Although not so stated in the final order, it is obvious that the basis for a more serious qualification of the criminal offence, for which at the time of commission stipulated punishment, was the sentence of imprisonment ranging from one to ten years, is in connection with the fact that the defendants’ actions enabled illegal stay, i.e. smuggling of a large number of persons (the stand of court practice is that it refers to a group of five or more persons).
Having searched the flat of the accused A.H. where the police found illegal migrants, the defendants confessed the offence and revealed the important details for determining their intent to obtain material advantage by allowing the foreign citizens, for whom they knew that they did not have permission to reside in the Republic of Serbia, to illegally stay in the flat of the accused A.H. (from 20 May 2012 until 24 May 2012 when they were found during the search conducted by the police officers of the Ministry of Internal Affairs of the Republic of Serbia, the Police Department of Subotica, which is evident from the report on the search of the flat and enclosed forensic documentation). Although, while being interrogated by the police in the presence of their legal counsels they confessed the offence, both defendants A.H. and K.R., negated the commission of the offence, i.e. the intent to obtain material advantage by enabling the migrants to illegally stay in the H.A.’s flat.
While being interviewed as witnesses, both migrants found in the flat of the accused A.H., confirmed the changed statements of the defendants. The Court assessed the witnesses’ statements that the accused A.H. agreed to put up a sister, brother-in-law and their underage children on the request of one of the migrants as illogical since the defendants were living in poor conditions (barely earning to support themselves) and therefore it was unlikely that they accepted to provide accommodation and food to five total strangers. The Court concluded that the witnesses’ statements were given with the aim of protecting the persons who gave them accommodation. The Court established that the statements were not consistent with the statement of the defendant K.R. given during the interrogation in the presence of his counsel in which he described the circumstances of the committed offence in detail and which the Court accepted in its entirety (although the defendant K.R. changed his statement later).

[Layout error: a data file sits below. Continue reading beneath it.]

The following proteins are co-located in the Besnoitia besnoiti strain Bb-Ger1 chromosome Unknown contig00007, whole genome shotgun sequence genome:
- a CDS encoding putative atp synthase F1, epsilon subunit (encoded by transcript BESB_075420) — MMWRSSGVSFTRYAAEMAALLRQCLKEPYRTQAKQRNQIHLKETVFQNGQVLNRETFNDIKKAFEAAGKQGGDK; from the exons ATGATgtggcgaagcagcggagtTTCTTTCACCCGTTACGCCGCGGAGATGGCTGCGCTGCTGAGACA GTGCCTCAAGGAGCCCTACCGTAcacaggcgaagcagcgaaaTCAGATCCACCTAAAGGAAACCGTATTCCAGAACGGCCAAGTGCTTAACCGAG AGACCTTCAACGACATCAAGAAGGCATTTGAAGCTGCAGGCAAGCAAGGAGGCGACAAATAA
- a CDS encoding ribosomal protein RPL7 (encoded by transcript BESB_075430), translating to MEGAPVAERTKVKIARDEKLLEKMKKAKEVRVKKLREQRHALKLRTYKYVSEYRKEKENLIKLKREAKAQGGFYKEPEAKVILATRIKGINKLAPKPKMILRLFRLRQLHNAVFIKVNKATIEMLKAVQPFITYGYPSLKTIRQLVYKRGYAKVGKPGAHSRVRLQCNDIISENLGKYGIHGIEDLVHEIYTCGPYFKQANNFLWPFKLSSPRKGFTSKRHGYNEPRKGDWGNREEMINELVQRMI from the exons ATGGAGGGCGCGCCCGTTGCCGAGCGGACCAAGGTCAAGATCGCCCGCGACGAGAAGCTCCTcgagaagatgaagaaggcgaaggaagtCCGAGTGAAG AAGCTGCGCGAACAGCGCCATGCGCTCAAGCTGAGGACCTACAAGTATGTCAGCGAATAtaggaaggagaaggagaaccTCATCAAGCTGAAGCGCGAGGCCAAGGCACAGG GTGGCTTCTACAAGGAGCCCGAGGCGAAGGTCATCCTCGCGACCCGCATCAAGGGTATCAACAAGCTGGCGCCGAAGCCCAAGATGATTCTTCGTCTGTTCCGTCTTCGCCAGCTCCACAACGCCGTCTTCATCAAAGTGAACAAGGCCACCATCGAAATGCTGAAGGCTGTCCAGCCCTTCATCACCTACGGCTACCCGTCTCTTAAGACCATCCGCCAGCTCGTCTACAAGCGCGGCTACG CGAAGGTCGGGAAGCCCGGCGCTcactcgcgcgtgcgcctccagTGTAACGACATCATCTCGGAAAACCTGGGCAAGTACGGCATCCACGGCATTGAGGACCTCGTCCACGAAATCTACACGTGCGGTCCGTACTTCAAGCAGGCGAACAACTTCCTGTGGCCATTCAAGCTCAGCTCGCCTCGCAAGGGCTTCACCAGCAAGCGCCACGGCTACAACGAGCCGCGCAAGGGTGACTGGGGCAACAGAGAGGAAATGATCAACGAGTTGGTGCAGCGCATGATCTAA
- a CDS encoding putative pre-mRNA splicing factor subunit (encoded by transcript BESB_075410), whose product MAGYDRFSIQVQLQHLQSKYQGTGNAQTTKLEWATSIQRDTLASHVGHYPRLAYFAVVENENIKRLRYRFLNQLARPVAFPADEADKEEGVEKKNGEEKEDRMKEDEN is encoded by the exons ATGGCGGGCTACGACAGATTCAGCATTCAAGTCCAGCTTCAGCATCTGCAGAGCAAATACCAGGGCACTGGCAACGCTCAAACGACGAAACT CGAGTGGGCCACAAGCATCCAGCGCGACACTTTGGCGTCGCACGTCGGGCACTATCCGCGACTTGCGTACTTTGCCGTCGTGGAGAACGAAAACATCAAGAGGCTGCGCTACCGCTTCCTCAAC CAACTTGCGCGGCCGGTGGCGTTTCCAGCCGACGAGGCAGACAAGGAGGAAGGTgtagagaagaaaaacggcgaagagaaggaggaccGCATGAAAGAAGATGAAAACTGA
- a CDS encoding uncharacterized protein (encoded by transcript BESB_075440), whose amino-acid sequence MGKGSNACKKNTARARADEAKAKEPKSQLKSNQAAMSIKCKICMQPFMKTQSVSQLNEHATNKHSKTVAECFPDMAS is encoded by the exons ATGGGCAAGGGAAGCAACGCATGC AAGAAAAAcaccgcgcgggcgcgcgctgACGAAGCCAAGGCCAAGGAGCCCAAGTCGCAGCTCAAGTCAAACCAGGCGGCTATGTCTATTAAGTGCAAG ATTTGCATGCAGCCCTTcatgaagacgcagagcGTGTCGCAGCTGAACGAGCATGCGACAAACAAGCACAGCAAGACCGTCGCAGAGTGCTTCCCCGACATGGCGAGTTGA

While determining sentence to the accused A.H., the Court imposed the shortest possible sentence of imprisonment stipulated for this form of criminal offence – Illegal Crossing of State Border and Human Trafficking, i.e. the sentence of imprisonment for a period of one year because it established the existence of several extenuating circumstances (she had never been convicted before, she was unemployed mother of an underage child for whose support she was responsible). The Court did not establish any aggravating circumstances relating to the accused A.H. As far as the defendant K.R. is concerned, as mitigating circumstances the Court established the fact that he was unemployed father of seven underage children for whose support he was responsible. The defendant’s previous convictions were taken into account as aggravating circumstance. Accordingly, he was sentenced to imprisonment for a period of one year and three months. Since the Court did not specify that the time spent in custody would be deducted from the imposed prison term, it could be concluded that the Court did not order detention to the defendants A.H. and K.R.
The presiding judge made an official annotation in the written final order that the convicted A.H in accordance with Art 45, paragraph 5 of the Criminal Code of the Republic of Serbia would serve the sentence at the place of her residence.
The criminal procedure was over with the Court’s ruling of final order thirteen months after the offence had been disclosed and the charges pressed against A.H. and K.R. Taking into account that paying legal expenses would aggravate living conditions of the defendants, the court ruled that they would be excused from paying any fees. As for the officially established attorney’s fee, the Court decided that it would fall on the budget of the Republic of Serbia.